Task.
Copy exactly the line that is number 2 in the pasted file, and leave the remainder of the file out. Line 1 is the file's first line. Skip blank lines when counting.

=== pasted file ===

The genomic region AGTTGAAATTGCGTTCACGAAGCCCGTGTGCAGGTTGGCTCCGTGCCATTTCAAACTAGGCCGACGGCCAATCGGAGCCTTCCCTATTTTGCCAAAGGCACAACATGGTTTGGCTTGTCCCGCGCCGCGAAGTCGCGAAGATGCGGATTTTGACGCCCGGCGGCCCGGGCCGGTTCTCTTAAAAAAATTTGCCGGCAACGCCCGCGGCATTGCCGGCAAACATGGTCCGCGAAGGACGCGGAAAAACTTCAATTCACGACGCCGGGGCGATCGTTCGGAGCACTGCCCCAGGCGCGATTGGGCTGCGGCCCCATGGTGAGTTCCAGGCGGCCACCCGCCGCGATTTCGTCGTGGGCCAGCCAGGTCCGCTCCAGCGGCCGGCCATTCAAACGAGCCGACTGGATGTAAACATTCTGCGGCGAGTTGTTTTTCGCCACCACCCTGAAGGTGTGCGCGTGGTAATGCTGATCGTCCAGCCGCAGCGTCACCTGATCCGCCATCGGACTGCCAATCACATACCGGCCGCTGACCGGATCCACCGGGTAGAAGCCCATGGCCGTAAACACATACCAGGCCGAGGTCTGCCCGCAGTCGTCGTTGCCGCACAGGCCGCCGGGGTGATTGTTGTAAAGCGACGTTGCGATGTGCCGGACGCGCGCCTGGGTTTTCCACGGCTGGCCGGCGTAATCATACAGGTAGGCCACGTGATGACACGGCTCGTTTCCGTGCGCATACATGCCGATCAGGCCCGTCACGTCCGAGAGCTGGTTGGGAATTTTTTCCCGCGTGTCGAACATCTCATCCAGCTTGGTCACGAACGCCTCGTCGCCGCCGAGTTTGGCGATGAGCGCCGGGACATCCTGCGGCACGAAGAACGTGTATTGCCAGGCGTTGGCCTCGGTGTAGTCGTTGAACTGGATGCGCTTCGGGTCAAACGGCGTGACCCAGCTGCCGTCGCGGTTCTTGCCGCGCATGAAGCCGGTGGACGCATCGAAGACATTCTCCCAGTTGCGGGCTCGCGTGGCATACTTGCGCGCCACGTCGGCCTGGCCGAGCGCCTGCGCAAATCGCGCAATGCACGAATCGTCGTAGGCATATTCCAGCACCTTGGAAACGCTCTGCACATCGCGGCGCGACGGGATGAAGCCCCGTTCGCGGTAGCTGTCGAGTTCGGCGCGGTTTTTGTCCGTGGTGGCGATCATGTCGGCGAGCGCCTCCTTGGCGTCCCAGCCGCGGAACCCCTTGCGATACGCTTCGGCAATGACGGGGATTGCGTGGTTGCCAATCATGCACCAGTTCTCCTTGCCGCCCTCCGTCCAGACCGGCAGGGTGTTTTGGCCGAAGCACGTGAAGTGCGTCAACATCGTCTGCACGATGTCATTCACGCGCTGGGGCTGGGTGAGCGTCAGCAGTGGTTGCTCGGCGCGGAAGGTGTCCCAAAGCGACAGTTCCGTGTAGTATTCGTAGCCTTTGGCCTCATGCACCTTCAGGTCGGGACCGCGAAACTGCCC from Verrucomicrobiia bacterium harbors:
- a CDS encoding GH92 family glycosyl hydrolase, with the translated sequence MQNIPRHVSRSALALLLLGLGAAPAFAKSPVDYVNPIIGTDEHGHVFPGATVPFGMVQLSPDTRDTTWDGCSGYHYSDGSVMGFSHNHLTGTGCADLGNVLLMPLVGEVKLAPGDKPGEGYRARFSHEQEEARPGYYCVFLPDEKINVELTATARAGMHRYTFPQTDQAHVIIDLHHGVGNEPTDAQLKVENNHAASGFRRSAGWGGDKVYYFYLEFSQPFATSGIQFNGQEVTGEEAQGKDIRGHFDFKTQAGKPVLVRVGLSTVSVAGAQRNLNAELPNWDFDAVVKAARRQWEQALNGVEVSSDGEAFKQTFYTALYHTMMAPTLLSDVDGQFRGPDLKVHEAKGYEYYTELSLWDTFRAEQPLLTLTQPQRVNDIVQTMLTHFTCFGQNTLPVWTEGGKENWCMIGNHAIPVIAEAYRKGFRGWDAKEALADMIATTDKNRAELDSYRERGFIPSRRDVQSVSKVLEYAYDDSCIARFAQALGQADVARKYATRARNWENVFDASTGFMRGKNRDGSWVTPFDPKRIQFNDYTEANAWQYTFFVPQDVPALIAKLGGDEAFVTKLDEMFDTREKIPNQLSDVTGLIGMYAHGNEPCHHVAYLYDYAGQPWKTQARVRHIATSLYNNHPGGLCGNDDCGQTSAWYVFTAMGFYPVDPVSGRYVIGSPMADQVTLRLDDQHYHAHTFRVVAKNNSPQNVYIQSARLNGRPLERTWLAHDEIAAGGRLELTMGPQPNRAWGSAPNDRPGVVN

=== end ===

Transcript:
- a CDS encoding GH92 family glycosyl hydrolase, with the translated sequence MQNIPRHVSRSALALLLLGLGAAPAFAKSPVDYVNPIIGTDEHGHVFPGATVPFGMVQLSPDTRDTTWDGCSGYHYSDGSVMGFSHNHLTGTGCADLGNVLLMPLVGEVKLAPGDKPGEGYRARFSHEQEEARPGYYCVFLPDEKINVELTATARAGMHRYTFPQTDQAHVIIDLHHGVGNEPTDAQLKVENNHAASGFRRSAGWGGDKVYYFYLEFSQPFATSGIQFNGQEVTGEEAQGKDIRGHFDFKTQAGKPVLVRVGLSTVSVAGAQRNLNAELPNWDFDAVVKAARRQWEQALNGVEVSSDGEAFKQTFYTALYHTMMAPTLLSDVDGQFRGPDLKVHEAKGYEYYTELSLWDTFRAEQPLLTLTQPQRVNDIVQTMLTHFTCFGQNTLPVWTEGGKENWCMIGNHAIPVIAEAYRKGFRGWDAKEALADMIATTDKNRAELDSYRERGFIPSRRDVQSVSKVLEYAYDDSCIARFAQALGQADVARKYATRARNWENVFDASTGFMRGKNRDGSWVTPFDPKRIQFNDYTEANAWQYTFFVPQDVPALIAKLGGDEAFVTKLDEMFDTREKIPNQLSDVTGLIGMYAHGNEPCHHVAYLYDYAGQPWKTQARVRHIATSLYNNHPGGLCGNDDCGQTSAWYVFTAMGFYPVDPVSGRYVIGSPMADQVTLRLDDQHYHAHTFRVVAKNNSPQNVYIQSARLNGRPLERTWLAHDEIAAGGRLELTMGPQPNRAWGSAPNDRPGVVN